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Women play a vital role in moulding the destiny of our civilization. But the girl child, very often, not only faces neglect and inequality but sometimes the gravest forms of violence. In India, in many places, traditions challenge the very existence of girl child. In spite of remarkable hue and cry about gender equality and the enforcement of laws for achieving the same, a large number of new-born girls are still being abandoned in the garbage, while the unborn female foetuses continue to be sniffed in the womb. Discrimination and prejudices of our society often dealt the girl with a rough hand, beginning even before their birth and following through infancy, childhood, adolescence and adulthood till the last lap of their life. The neglect of the girl child begins early in life. The extent of neglect varies from family to family. But in comparison to her male counterpart a female child is relatively neglected in most of the socio economic strata.

When the status of girls is significantly less than that of boys, girls become more susceptible to discrimination and neglect. Available indicators reveal that girls are discriminated against from the earliest stages of life in the areas of nutrition, health care, education, family care and protection. Girls are often fed less, particularly when there are diminished food resources. A diet low in calories, protein and nutrients negatively affects girls’ growth and development. Less likely to receive basic health care, they are at increased risk of childhood mortality. In 2007, an estimated 101 million children worldwide — the majority of whom were girls — did not attend primary schools (UNICEF, 2010).

United Nations Convention on the rights of the Child (CRC) specifies in Article 18 that every child has a right to education, and that the State’s duty is to ensure that primary education is free and compulsory, to encourage different forms of secondary education accessible to every child, and to make higher education available to all on the basis of capacity,. But still 140 million children in the world still do not attend schools and two third of them are girls (Howley et al 2000). Over the years, the girl-child has been revoltingly neglected. She is left out in decision making, utilized at homes without due remunerations, kept as home keeper. (Fishel, 1998). She has never ever being given a chance to make her own choices.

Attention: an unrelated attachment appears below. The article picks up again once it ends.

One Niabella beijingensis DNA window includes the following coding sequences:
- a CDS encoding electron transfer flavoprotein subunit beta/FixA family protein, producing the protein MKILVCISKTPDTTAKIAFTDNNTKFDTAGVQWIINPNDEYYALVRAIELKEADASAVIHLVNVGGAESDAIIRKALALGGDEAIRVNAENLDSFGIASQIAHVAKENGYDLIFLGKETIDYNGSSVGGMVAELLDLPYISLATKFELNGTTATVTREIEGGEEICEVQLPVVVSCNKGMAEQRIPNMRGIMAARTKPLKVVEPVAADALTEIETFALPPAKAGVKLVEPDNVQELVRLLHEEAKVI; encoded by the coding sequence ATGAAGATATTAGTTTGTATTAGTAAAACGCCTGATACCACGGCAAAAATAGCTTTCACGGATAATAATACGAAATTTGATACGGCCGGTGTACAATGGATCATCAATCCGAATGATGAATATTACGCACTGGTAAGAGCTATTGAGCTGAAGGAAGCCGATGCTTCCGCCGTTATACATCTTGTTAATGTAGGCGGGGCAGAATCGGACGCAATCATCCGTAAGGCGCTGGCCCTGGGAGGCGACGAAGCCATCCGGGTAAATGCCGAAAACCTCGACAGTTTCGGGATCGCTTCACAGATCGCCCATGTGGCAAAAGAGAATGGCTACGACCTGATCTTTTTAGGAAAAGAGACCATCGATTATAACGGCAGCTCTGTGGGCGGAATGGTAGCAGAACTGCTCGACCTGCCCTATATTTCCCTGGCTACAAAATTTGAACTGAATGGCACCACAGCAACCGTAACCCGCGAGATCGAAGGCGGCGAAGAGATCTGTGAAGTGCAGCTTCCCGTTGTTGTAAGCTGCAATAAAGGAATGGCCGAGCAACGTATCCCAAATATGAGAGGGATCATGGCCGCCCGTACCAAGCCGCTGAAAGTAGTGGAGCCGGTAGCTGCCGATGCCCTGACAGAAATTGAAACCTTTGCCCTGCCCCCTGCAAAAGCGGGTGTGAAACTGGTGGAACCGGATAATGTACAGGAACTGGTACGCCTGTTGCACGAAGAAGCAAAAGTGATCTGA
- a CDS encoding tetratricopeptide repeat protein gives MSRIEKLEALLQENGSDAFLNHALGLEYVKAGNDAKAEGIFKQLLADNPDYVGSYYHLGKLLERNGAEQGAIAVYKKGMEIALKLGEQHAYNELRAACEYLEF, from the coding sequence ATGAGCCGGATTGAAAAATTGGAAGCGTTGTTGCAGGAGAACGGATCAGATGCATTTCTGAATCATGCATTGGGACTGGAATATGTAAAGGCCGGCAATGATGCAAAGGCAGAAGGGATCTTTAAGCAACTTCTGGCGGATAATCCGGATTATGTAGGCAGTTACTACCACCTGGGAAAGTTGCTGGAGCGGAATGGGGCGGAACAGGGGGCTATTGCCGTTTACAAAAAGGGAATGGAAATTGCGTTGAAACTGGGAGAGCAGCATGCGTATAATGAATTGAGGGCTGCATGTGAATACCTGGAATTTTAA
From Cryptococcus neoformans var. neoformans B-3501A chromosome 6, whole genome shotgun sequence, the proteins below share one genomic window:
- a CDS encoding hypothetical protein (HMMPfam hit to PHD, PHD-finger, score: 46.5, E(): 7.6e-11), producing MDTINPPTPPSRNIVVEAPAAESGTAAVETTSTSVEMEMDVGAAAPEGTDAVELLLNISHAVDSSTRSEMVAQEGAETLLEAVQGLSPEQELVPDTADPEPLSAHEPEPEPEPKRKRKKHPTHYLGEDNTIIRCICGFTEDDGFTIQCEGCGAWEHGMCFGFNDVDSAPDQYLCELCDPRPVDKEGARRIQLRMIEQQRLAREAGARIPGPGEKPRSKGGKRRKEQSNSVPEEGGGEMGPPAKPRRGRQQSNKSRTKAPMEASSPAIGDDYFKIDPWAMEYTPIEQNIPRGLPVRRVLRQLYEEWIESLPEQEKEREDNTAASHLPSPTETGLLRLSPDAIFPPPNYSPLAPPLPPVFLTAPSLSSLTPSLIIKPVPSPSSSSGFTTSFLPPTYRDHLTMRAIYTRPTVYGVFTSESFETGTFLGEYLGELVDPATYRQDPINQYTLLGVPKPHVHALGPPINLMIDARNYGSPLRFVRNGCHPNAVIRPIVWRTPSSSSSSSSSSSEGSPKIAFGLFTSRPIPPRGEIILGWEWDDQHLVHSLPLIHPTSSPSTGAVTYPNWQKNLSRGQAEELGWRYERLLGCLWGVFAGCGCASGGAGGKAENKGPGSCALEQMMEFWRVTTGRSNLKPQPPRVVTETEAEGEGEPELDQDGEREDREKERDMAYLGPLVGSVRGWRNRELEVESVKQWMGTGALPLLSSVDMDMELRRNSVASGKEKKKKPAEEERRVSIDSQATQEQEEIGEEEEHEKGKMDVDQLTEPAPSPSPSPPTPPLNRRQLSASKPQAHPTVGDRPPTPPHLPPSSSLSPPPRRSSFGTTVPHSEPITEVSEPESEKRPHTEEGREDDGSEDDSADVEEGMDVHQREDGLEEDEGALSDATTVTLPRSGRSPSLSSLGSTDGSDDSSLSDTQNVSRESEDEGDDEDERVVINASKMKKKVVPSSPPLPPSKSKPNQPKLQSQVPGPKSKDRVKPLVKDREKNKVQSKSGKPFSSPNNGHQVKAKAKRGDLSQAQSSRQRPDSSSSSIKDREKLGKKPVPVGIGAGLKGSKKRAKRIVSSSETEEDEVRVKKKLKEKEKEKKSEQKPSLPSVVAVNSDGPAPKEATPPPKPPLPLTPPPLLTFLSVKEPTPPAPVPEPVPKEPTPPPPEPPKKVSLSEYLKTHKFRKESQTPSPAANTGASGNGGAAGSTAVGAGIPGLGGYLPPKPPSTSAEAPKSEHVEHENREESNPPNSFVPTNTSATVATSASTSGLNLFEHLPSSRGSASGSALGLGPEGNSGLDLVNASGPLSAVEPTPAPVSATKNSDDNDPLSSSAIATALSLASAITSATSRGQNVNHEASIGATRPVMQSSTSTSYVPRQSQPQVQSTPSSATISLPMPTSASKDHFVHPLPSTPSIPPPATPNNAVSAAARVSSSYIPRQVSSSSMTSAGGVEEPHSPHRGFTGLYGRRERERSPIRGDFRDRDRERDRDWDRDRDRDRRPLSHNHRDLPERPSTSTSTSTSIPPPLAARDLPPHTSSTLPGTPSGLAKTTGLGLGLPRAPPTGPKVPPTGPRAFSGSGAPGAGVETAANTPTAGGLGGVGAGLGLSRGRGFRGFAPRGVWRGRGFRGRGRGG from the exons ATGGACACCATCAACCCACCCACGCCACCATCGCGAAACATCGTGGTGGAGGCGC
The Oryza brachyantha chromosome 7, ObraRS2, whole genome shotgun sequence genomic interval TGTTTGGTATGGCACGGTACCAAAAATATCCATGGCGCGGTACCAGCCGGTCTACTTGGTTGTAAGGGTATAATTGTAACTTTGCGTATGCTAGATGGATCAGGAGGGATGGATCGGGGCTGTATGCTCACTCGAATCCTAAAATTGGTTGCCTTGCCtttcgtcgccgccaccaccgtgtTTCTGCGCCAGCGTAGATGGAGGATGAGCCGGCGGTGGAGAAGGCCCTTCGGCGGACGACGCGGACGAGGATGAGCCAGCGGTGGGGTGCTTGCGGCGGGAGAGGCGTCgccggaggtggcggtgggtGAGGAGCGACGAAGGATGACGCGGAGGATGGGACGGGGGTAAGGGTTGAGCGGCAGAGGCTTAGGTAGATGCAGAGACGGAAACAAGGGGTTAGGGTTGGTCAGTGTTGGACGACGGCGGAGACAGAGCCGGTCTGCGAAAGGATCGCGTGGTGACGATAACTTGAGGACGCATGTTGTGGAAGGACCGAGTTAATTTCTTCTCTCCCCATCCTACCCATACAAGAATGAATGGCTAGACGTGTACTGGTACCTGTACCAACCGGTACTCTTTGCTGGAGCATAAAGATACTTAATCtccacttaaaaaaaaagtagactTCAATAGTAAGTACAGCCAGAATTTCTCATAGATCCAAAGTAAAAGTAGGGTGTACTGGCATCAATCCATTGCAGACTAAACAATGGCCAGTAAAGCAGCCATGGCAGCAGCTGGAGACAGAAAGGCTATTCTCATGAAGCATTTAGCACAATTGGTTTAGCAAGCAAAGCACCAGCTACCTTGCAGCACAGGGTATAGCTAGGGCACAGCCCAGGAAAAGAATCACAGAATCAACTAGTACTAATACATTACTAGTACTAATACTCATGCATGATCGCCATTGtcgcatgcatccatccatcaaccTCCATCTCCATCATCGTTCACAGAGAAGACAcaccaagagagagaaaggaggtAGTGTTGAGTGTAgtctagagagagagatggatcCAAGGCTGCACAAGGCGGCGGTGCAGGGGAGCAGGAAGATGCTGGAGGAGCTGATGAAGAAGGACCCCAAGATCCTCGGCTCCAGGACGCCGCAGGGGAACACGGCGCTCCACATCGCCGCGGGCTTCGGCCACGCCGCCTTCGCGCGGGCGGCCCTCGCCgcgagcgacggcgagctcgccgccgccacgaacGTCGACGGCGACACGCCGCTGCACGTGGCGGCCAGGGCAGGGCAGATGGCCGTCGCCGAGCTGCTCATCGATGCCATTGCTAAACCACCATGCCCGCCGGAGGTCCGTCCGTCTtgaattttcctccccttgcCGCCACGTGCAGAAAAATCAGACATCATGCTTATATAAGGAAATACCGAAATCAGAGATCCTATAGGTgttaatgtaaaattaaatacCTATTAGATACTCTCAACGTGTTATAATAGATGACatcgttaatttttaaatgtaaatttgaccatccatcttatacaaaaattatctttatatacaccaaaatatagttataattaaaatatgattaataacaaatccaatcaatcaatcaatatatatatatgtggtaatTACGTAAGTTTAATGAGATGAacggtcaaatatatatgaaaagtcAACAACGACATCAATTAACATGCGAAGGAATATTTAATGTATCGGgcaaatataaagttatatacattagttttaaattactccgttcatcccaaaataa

Education is a fundamental human right that should be availed to all citizens, irrespective of age, sex and nationality. Girl child education is a sine qua none to the realization of total women empowerment and emancipation across the globe, and involves the formal (and sometimes informal) training of a girl child in knowledge and skills of daily living (Oleribe 2002). Denial of education is the commonest manifestation of neglect of child education – the most retrogressive of all forms of child neglect. It refers to the inability or refusal of a system to provide the girl child opportunity for a qualitative and timely education. (Oleribe, 2002). Today’s girls, who are our sisters and friends, are tomorrow’s wives and mothers. When a woman is trained the whole family is positively impacted. Their mental empowerment by education demolishes thoughtlessness and positively enhances parenting, helping them impart the right kind of virtues and skills on the family. What we therefore want in tomorrow’s children should first be put in the girls of today, since they are the teachers of tomorrow’s children. Many families are having trouble today just because the wife / mother in the home are not educated and so cannot meet the societal and family expectations.